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Homelessness, emergency shelters, and affordable housing are not simply Vancouver or Victoria problems. Rather this is a BC (and Canadian) issue. Here, I address the emergency shelter component of the issue in a BC context.
Right to Housing:
There is no unambiguous constitutionally guaranteed “right to housing” in Canada. The struggle for such a recognition is continuing. However, in the absence of sufficient emergency shelter capacity, the courts have been reticent, of late, to order the dismantling of temporary encampments. As housing becomes less affordable, and as gentrification pushes lower income persons out of affordable housing and out of larger centres, the need to establish and fund, not only emergency shelters, but also a provincial (and national) housing strategy, becomes more crucial. The need is not exclusive to the large cities and pressures are being felt in smaller and more remote centres as well.
An Uneven Distribution of “Homeless” Shelters in BC
At any given time in Canada, approximately 35,000 Canadians do not have shelter and in 2014, approximately 250,000 Canadians experienced at least one episode of homelessness. Of these, 140,000 were accommodated in one of the nearly 15,000 shelter beds available in Canada. The remaining 110,000 were unsheltered. In British Columbia, the 2016 Point in Time (PiT) estimates –conducted in some but not all municipalities – counted over 500 unsheltered persons in Vancouver, almost 200 in Victoria, 69 in Nanaimo, 41 in Prince George, and 27 in Nelson. At the time of these estimates, across these 5 cities, over 1800 people were accommodated in emergency shelters. Current shelter capacity, as of 21 January 2017, in these cities is 1454 (including emergency weather response and year-round shelter space). While there are no estimates of the number of people turned away from shelters, there are fewer shelter spaces than there are people in need of shelter.
Shelter availability in Canada is not uniformly distributed. In British Columbia, of the approximately 2900 shelter spaces (emergency weather and year round) recorded by BC Housing, about 1600 are in Metro Vancouver, 250 in Victoria/Sanich and the remaining 1100 distributed across the remainder of the province. Even in Metro Vancouver, while the city of Vancouver has over 800 year-round shelter spaces, there are no such spaces in Burnaby, Richmond, or the tri-cities. West Vancouver has no year-round nor emergency weather response shelter beds but North Vancouver has 85. Outside of Metro Vancouver/Victoria, the availability of emergency shelter beds is even less certain. For example, there are no year-round beds in Kitimat nor in Merritt, no beds at all in Hudson’s Hope, 3 in Chetwynd, but 111 in Prince George. Large areas of BC have few, if any, shelter beds as shown in the grey area of the map below.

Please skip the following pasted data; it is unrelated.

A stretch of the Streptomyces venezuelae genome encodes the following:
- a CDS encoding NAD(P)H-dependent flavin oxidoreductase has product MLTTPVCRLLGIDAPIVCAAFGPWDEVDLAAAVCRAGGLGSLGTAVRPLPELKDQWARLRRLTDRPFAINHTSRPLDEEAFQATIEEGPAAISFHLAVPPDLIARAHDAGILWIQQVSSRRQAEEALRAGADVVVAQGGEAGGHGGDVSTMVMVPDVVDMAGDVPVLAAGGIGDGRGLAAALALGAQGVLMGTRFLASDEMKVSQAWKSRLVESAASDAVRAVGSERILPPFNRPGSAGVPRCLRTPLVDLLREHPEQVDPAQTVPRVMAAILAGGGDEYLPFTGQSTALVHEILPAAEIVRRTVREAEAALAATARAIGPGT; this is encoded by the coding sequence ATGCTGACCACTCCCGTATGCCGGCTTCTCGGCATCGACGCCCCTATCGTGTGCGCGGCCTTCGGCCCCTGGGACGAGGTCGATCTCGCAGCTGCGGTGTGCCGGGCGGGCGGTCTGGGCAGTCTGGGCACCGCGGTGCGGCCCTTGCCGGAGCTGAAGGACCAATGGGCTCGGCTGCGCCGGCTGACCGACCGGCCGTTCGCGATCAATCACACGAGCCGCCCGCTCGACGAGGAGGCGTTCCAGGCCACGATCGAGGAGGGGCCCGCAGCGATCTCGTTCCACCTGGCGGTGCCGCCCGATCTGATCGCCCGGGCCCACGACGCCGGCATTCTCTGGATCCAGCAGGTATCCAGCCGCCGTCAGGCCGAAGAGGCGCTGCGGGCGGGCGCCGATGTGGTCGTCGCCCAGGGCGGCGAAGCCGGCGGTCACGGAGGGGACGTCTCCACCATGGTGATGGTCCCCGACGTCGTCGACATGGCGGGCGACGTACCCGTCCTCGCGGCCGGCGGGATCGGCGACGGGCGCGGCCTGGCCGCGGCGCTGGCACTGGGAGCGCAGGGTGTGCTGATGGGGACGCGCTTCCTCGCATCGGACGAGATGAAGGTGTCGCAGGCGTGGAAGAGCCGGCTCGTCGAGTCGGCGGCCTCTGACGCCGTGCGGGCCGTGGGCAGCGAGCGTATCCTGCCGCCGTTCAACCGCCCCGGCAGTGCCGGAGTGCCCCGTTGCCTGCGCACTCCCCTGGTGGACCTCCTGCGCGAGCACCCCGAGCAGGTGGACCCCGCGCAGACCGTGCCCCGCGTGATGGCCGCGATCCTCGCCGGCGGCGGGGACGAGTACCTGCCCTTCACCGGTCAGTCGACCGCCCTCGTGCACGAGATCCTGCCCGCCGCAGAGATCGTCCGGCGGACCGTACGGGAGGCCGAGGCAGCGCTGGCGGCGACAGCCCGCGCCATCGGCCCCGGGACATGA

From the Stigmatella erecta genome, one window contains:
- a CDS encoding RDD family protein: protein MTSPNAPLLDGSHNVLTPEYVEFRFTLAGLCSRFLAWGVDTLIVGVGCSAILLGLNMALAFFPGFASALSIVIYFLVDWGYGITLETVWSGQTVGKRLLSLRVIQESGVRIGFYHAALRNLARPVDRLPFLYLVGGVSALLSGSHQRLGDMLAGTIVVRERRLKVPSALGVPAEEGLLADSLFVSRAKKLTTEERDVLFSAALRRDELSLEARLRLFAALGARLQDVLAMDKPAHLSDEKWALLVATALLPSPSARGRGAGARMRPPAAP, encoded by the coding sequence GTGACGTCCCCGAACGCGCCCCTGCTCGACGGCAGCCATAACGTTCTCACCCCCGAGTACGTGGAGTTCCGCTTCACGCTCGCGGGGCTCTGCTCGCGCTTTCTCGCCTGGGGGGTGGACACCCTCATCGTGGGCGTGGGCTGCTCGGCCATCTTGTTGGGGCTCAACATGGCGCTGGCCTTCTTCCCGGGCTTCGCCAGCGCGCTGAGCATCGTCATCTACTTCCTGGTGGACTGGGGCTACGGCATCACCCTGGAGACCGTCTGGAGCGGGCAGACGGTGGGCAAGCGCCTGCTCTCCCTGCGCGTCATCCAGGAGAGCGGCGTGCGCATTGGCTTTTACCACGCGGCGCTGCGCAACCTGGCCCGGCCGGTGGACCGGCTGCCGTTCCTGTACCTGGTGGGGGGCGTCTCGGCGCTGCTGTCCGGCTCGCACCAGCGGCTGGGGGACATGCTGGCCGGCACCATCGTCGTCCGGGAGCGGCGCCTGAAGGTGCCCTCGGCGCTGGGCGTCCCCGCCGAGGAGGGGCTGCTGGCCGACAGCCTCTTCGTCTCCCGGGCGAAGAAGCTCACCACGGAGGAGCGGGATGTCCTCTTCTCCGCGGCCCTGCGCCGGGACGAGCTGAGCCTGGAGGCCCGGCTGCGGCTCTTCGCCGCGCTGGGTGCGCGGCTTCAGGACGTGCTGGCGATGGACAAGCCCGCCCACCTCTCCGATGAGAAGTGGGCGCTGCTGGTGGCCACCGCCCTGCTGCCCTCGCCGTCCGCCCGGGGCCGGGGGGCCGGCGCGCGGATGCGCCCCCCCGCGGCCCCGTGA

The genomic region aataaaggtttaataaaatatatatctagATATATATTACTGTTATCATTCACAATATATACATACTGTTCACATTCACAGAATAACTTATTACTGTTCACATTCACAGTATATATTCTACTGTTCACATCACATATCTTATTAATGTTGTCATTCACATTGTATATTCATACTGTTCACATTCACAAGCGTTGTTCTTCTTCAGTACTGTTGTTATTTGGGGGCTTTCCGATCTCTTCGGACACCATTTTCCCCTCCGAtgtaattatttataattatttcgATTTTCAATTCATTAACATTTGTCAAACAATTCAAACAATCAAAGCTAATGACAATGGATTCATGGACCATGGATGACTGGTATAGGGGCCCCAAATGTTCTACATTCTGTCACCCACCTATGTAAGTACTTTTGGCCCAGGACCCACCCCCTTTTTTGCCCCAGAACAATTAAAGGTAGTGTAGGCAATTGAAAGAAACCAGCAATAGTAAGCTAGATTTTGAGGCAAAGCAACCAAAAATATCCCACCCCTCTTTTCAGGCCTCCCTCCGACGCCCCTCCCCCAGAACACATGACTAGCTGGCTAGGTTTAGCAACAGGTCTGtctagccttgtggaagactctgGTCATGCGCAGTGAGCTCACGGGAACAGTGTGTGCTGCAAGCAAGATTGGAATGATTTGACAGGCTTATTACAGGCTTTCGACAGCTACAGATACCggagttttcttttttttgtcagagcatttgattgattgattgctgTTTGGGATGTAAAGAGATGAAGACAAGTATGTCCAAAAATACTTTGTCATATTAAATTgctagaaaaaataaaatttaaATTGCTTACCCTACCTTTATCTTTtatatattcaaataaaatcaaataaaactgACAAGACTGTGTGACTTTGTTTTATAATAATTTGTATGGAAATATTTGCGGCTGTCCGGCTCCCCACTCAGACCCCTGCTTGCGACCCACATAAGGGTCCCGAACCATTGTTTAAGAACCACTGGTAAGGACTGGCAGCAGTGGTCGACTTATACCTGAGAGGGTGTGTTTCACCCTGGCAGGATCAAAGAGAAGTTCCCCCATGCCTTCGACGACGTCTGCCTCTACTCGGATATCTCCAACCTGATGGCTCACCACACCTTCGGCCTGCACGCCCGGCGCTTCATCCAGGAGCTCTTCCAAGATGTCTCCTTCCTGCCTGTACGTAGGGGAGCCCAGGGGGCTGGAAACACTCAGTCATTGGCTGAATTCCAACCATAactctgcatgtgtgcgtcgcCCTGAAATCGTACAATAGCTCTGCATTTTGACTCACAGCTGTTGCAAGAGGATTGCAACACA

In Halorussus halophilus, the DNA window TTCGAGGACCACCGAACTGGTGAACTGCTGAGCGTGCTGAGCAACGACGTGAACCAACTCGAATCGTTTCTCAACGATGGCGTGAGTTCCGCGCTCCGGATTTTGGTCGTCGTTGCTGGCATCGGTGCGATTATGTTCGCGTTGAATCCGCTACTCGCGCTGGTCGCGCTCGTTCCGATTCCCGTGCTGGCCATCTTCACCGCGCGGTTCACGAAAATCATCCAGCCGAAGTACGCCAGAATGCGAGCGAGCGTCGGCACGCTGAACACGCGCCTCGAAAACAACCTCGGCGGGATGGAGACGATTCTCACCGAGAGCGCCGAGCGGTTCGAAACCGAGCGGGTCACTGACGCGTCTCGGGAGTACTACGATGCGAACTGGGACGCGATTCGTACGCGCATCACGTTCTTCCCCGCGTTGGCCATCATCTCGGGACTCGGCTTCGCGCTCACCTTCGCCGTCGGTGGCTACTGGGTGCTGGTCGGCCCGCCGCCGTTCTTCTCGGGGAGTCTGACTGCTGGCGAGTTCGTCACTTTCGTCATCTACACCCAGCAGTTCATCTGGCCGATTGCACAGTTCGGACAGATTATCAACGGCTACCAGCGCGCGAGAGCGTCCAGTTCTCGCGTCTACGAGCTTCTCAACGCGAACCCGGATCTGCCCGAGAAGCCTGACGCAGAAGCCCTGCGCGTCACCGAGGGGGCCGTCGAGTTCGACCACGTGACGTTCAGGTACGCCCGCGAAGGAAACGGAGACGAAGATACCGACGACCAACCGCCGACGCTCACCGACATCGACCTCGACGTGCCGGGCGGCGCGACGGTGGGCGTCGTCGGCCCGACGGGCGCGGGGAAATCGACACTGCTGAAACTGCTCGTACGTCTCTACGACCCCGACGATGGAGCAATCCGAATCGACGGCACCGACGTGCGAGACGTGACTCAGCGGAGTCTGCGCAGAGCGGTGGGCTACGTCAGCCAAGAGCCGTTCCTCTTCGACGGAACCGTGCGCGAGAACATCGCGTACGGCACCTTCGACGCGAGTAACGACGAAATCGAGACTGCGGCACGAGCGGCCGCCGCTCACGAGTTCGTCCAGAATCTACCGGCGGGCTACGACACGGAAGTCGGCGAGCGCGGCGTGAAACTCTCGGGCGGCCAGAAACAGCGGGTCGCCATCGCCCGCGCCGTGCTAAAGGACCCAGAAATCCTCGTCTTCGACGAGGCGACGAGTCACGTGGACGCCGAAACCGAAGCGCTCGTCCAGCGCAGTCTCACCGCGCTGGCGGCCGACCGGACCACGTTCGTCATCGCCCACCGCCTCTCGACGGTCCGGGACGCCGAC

Shelter beds are not only unevenly distributed across BC (with lower access in many remote areas) but available shelter space is, appropriately, differentiated by client. Yet, shelter space for men exceeds shelter spaces for women. Youth shelter spaces are even fewer. Emergency weather response shelters (cold weather) shelter space is not available in all regions – even in the north where temperatures can reach -40 Celsius. Often, and for a variety of reasons, shelters have additional criteria and barriers to potential clients.
The City of Vancouver has a homelessness strategy. So too do Richmond and Langley and various other municipalities. The BC strategy is a component of the BC Housing Strategy (Housing Matters BC). The federal strategy is contained within its Homelessness Partnering Strategy (HPS) which is a community-based partnership program. Neither the provincial nor the federal governments have committed to ending homelessness or providing adequate numbers of shelter spaces. Rather, the BC government has invested considerably in affordable housing, as well as in the provision of shelter spaces. The federal government has partnered with numerous communities and community organizations and has declared its commitment to a “housing first” approach. This tends to address longer term needs than emergency shelters.
The need to address housing issues in BC and Canada is urgent. Within this, there is a need to address the quantity and distribution of emergency shelters in BC. The lack of available shelter for unsheltered persons is not only an urban problem, it would appear to be a rural and remote problem as well.
Shelter Availability in BC (as of 17 January, 2017)
|City||Emergency Weather Response||Year-Round||Total|
|N of Beds||N of Beds||N of Beds|
|100 Mile House||10||10|
|Ft St John||28||24||52|
Source: Data from BC Housing
Scott McAlpine is an independent researcher and consultant focussing on strategy, NGO’s, and post-secondary education. Formerly the President of Douglas College, Scott holds a Ph.D. in political science and is completing his LLM at Osgoode Hall in Constitutional Law. His website and links to other publications by Scott is http://scottmcalpine.net.